Specializing in being ungenerous

The poet, Edwin Muir, had to make money in diverse ways (as poets tend to) - writing a biography, say, of John Knox, ironically the man that came closest to inspiring loathing in Muir's gentle soul or writing reviews. But even if hard up (as he and his wife, Willa, often were), he had one cast iron rule which was never to review anything about which one could not be generous. This is a rule I wish sundry reviewers in 'The Tablet' (the intellectual Catholic weekly) could aspire to.

Today it is the turn of Michael McGregor's excellent biography of Robert Lax to be lauded by one hand and damned with another. I cannot imagine how we get from 'detailed, respectful and responsible telling' that is 'at times a sympathetic and extraordinarily sensitive reading of a life' to one that is a 'somewhat tedious reading experience' that better be left behind in favour of Lax's words themselves but Carlene Bauer manages this feat. Which is it to be a sensitive entrance or a tedious departure?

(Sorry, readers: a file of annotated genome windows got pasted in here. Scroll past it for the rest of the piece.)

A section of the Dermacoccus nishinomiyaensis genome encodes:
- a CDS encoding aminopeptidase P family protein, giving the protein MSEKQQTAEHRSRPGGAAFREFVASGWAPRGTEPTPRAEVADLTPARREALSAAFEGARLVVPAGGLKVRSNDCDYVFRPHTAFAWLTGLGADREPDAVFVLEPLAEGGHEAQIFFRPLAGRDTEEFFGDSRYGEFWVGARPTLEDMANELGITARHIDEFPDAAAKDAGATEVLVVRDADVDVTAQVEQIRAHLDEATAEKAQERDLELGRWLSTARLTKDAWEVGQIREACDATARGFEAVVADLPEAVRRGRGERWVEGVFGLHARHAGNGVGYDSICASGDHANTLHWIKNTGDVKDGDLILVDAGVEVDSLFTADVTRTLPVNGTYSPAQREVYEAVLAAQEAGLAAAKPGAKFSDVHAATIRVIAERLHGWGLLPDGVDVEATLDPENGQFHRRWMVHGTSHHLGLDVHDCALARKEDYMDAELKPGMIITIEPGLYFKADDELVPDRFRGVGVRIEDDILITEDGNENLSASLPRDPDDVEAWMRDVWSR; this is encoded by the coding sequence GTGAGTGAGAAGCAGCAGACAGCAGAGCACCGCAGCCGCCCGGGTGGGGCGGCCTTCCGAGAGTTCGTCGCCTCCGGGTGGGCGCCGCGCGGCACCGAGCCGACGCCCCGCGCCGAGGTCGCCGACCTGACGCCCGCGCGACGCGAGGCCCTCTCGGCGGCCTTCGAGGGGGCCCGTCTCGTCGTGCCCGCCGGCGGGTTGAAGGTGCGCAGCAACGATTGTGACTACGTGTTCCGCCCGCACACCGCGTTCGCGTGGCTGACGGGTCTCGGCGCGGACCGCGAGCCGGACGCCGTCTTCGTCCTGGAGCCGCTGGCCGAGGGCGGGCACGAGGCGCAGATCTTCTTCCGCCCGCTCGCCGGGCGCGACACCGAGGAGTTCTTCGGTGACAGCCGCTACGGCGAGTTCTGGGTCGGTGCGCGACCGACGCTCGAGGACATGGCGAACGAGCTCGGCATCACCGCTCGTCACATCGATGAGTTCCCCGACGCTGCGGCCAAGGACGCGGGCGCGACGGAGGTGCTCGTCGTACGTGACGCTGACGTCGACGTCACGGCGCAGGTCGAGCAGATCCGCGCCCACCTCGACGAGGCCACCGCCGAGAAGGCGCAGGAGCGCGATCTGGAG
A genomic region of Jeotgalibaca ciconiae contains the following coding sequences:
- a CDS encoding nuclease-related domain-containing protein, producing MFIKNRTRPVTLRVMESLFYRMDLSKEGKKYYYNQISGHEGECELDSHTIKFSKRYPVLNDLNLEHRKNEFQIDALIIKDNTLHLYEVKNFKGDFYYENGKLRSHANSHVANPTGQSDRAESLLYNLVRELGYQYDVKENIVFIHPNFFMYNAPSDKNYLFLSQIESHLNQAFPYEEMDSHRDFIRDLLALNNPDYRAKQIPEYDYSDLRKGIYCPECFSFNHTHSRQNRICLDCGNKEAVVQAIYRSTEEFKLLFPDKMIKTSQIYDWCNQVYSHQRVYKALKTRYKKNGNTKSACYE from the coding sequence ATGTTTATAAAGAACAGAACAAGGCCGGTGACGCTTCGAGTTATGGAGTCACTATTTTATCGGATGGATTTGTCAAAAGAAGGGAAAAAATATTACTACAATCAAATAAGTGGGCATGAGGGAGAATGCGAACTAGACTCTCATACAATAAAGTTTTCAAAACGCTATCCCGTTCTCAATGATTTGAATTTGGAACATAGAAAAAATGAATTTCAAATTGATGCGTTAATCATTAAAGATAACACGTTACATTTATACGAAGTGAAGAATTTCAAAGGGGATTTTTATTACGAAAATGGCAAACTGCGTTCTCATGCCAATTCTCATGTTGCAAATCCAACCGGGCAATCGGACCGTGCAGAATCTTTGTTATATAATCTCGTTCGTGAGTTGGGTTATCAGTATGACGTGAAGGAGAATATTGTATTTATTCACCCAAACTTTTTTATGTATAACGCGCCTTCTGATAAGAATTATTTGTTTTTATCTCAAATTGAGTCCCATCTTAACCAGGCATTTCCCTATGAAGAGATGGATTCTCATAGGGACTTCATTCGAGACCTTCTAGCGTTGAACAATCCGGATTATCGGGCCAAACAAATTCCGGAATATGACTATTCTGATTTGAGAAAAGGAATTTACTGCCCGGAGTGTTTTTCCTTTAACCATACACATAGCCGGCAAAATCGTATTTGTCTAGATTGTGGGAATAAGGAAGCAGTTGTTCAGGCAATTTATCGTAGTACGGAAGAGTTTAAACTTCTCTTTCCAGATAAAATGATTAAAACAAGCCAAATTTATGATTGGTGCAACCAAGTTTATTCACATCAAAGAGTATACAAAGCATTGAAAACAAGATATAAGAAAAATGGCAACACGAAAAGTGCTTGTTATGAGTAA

I definitely prefered the former see here: http://ncolloff.blogspot.nl/2015/10/pure-act.html

I can appreciate a reviewer sagging under the weight of 'monumental' modern biography where every move of the subject is thoroughly explored and their internal life is left strangely in abeyance (especially with regard to idea, belief or faith). But McGregor's book does not sag under its own weight and finds illumination throughout Lax's long and, in truth, rather eventful life (in a quiet way as befits its subject).


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